The state of the economy, including low incomes, job insecurity, zero-hours contracts, unmanageable debts and poor housing, is putting people at increased risk of suicide, according to a report by the Samaritans.
The report, Dying from Inequality, says there is “overwhelming evidence of a strong link between socioeconomic disadvantage and suicidal behaviour”.
It says governments should place a stronger emphasis on suicide prevention as an inequality issue. It calls for national suicide prevention strategies to be targeted at the most vulnerable people and places, in order to reduce geographical inequalities in suicide.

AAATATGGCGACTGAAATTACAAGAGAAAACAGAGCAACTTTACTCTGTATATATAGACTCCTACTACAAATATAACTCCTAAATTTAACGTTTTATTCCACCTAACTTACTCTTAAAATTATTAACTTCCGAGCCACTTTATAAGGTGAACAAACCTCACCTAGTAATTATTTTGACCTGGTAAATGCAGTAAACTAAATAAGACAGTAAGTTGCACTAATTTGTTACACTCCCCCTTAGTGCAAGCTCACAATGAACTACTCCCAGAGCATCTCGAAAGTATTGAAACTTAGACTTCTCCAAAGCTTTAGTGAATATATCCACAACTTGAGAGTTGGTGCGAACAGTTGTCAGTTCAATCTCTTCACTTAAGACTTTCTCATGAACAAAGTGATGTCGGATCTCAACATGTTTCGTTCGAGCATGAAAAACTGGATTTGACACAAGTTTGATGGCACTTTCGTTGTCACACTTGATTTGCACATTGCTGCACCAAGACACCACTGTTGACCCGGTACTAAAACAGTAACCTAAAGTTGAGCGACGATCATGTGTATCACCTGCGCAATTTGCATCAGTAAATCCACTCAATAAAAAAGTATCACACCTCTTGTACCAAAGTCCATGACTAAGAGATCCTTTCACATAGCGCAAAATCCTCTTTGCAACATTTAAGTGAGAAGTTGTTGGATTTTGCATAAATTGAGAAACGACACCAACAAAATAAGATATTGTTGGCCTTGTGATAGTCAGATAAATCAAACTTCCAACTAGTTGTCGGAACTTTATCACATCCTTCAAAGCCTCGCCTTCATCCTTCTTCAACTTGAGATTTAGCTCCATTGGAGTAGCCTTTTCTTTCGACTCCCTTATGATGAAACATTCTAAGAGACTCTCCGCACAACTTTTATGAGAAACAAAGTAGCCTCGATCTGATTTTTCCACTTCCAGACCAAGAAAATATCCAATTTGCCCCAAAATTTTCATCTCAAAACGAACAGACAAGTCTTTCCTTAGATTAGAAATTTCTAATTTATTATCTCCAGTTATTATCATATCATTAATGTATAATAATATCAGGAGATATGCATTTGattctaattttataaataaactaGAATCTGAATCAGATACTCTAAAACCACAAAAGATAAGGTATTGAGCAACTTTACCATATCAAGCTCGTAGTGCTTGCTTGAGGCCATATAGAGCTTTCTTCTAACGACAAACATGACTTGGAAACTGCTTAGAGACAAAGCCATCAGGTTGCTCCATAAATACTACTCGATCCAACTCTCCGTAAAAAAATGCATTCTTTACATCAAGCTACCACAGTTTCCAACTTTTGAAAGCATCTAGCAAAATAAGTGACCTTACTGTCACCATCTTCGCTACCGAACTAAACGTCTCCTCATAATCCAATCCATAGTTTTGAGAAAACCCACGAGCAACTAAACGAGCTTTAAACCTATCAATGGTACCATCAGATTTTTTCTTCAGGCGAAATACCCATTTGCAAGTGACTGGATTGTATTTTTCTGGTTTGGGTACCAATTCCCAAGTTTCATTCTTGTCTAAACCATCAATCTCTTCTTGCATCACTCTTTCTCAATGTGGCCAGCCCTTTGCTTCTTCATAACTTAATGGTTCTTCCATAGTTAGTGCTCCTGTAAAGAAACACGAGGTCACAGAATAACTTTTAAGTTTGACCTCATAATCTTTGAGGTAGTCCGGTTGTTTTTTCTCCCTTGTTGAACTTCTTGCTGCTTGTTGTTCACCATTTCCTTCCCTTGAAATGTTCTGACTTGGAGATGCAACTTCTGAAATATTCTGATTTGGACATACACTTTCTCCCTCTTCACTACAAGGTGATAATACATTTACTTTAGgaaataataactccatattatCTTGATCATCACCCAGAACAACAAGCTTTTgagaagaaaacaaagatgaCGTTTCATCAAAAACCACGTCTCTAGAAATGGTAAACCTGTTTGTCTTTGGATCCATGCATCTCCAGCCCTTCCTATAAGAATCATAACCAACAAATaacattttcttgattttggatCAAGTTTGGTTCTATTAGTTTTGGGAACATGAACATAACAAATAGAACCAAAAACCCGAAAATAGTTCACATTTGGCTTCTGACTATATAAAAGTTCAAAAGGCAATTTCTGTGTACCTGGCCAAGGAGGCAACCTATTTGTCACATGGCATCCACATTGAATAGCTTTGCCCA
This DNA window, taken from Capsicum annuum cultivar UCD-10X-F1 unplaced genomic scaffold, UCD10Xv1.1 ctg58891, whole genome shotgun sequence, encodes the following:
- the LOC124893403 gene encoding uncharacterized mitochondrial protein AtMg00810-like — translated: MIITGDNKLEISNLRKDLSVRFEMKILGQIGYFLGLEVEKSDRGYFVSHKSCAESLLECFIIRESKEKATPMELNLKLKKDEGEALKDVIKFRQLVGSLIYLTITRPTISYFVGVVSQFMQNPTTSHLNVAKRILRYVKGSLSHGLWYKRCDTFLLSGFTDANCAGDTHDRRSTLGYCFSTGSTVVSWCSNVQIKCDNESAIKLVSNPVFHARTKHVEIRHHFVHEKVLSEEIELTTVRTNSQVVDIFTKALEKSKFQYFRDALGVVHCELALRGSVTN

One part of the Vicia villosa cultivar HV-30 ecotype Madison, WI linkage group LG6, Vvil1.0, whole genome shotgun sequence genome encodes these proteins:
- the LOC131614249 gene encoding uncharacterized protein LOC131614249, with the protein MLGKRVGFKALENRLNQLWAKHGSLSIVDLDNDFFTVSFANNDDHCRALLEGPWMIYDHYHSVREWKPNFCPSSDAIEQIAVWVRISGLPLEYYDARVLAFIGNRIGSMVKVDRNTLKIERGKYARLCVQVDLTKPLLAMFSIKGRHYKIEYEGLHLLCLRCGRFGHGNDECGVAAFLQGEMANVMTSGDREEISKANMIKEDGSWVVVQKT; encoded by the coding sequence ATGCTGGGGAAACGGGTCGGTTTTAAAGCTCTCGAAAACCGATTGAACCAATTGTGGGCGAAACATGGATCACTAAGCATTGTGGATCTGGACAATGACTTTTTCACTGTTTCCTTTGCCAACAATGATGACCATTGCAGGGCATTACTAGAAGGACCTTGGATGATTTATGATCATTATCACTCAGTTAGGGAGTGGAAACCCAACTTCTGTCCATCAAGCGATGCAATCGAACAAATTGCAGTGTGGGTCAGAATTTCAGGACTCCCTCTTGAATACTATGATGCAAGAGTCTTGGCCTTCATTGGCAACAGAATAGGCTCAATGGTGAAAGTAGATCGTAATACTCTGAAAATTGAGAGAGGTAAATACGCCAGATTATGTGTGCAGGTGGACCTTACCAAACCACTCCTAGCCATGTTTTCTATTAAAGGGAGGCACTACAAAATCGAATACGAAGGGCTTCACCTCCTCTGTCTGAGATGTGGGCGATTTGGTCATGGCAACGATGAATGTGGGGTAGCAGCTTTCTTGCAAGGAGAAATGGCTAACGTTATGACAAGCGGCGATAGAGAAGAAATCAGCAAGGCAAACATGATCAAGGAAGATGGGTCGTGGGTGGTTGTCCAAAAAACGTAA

Samaritans also calls on workplaces to put in place suicide preventions plans and provide better psychological support for employees experiencing job insecurity or affected by downsizing.
Recent research indicates middle-aged men are at higher suicide risk due to economic recession. Unemployed people are two to three times more likely to die by suicide than those with a job.
The least skilled occupations have higher rates of suicide, and a low level of educational attainment and no home ownership has been found to increase an individuals risk of suicide, the report says.
Suicide rates are two to three times higher in the most deprived neighbourhoods compared to the most affluent, and admissions to hospital after self-harm are two times higher.
– Caroline Davis